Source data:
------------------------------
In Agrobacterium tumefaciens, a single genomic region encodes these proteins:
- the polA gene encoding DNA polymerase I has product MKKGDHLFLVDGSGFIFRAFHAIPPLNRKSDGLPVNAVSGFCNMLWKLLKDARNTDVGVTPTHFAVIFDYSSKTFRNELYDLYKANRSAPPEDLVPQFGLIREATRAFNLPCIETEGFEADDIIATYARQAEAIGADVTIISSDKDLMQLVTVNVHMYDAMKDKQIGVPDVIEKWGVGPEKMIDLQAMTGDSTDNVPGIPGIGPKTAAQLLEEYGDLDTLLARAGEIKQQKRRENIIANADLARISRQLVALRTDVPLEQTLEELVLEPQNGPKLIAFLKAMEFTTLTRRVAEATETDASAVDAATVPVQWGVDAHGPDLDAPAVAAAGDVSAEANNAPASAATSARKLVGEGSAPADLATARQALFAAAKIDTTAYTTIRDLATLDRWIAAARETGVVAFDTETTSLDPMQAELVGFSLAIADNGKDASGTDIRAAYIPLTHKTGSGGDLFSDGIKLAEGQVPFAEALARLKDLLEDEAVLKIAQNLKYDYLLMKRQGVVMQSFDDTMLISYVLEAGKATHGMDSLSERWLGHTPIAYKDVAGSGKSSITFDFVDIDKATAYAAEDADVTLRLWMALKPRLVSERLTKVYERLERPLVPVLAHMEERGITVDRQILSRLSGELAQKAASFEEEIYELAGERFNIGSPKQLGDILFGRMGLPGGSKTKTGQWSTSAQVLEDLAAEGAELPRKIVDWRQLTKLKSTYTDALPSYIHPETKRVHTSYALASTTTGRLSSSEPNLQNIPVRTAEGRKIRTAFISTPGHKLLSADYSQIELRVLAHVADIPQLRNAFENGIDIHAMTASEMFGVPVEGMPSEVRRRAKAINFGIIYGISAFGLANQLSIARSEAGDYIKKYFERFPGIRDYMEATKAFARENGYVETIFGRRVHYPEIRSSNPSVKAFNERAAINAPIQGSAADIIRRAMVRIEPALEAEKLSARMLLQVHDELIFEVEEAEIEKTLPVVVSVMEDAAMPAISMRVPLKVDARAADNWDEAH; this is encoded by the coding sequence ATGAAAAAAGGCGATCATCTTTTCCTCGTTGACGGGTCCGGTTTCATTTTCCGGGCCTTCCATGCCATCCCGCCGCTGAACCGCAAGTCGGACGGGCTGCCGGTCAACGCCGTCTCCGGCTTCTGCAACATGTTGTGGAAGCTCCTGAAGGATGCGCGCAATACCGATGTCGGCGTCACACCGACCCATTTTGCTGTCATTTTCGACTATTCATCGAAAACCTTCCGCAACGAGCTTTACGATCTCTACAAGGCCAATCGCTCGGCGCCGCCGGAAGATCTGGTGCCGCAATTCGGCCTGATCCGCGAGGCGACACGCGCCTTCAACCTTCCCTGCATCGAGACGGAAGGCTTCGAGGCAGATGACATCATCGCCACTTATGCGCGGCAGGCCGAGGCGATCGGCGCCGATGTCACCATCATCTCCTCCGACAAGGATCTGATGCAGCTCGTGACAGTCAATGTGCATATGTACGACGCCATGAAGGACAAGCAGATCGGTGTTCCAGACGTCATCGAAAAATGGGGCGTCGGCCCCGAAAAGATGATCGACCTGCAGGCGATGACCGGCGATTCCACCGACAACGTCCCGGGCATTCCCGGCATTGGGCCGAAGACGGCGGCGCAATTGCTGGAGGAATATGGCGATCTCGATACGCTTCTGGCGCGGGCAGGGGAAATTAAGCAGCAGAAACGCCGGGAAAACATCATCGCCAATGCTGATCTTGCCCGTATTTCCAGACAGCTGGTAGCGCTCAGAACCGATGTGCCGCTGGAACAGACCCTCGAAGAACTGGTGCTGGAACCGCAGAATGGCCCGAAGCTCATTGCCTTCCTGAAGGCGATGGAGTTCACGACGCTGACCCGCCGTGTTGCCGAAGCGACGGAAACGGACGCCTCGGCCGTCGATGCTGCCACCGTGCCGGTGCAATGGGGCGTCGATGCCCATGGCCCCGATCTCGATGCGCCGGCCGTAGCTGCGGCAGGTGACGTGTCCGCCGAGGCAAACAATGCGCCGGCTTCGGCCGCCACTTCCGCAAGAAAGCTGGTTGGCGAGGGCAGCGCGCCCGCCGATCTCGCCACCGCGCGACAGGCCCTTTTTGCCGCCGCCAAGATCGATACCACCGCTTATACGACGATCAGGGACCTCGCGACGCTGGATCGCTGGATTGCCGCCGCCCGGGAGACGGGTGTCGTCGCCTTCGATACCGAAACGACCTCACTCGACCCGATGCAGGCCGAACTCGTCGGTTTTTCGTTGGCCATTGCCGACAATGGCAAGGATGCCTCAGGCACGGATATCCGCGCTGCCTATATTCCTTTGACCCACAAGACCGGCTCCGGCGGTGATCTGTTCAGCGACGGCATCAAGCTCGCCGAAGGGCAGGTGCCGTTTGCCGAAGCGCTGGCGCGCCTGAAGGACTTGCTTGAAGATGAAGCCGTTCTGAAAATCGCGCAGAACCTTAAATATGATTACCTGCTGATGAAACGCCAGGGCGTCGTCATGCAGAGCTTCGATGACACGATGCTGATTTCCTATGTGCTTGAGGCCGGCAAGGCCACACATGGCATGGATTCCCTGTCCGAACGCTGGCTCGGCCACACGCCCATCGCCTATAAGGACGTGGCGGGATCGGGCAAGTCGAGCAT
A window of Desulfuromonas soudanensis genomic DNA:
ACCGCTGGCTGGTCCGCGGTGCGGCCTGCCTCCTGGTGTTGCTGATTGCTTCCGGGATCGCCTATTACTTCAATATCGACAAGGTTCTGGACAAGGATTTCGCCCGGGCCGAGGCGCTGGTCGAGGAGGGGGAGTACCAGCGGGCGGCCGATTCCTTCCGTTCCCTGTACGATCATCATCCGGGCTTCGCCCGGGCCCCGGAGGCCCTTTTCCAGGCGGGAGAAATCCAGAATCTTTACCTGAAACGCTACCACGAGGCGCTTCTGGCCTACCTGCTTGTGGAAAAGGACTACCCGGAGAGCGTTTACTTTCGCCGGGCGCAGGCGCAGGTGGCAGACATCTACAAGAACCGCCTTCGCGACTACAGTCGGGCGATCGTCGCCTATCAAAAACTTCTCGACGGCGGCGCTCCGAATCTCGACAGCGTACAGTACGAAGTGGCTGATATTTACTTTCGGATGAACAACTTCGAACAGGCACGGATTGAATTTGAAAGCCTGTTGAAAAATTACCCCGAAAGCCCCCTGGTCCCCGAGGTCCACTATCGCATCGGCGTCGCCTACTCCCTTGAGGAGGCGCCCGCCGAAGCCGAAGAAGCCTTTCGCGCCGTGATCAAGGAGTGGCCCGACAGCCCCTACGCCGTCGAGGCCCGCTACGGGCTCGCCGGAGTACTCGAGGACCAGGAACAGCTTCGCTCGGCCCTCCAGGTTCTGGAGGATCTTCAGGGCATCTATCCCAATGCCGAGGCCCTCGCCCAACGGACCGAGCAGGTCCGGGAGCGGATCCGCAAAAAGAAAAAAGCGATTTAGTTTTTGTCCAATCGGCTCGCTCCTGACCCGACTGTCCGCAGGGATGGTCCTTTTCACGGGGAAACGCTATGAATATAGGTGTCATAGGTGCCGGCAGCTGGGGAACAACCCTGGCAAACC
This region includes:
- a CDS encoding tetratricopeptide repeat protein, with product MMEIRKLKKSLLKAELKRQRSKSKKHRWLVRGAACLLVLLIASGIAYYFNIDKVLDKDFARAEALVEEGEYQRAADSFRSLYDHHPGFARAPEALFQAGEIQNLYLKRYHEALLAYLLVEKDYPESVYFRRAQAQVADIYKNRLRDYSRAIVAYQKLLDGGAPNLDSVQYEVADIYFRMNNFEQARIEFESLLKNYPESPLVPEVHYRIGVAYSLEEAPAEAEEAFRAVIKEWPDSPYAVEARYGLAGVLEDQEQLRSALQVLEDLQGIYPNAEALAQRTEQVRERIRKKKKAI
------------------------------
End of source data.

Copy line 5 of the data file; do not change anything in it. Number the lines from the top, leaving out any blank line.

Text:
This region includes: